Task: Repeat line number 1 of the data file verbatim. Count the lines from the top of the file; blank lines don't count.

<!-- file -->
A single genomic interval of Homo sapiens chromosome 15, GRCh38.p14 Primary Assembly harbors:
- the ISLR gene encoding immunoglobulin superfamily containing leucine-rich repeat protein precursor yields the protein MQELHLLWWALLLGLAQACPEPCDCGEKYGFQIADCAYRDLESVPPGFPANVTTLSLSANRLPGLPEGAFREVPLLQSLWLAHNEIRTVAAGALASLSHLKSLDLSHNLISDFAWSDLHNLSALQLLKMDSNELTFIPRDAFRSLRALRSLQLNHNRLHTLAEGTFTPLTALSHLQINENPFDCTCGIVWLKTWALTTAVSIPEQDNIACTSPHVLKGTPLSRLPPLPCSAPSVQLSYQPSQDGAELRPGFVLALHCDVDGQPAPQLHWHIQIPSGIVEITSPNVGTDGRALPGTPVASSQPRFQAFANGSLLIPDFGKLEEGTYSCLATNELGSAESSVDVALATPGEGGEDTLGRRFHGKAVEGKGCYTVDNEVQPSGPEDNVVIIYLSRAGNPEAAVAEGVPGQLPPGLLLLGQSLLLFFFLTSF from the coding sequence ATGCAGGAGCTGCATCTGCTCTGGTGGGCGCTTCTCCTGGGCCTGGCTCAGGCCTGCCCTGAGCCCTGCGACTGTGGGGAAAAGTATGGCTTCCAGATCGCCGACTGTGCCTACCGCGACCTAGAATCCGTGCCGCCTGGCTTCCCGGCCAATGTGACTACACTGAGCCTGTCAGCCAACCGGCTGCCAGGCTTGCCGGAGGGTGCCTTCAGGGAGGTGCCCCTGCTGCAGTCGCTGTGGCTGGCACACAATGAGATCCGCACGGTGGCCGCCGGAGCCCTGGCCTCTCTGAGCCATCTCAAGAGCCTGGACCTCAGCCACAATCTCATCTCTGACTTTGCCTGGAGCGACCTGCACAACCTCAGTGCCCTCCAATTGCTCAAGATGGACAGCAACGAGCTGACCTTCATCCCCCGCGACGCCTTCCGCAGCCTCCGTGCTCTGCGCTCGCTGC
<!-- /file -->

A single genomic interval of Homo sapiens chromosome 15, GRCh38.p14 Primary Assembly harbors: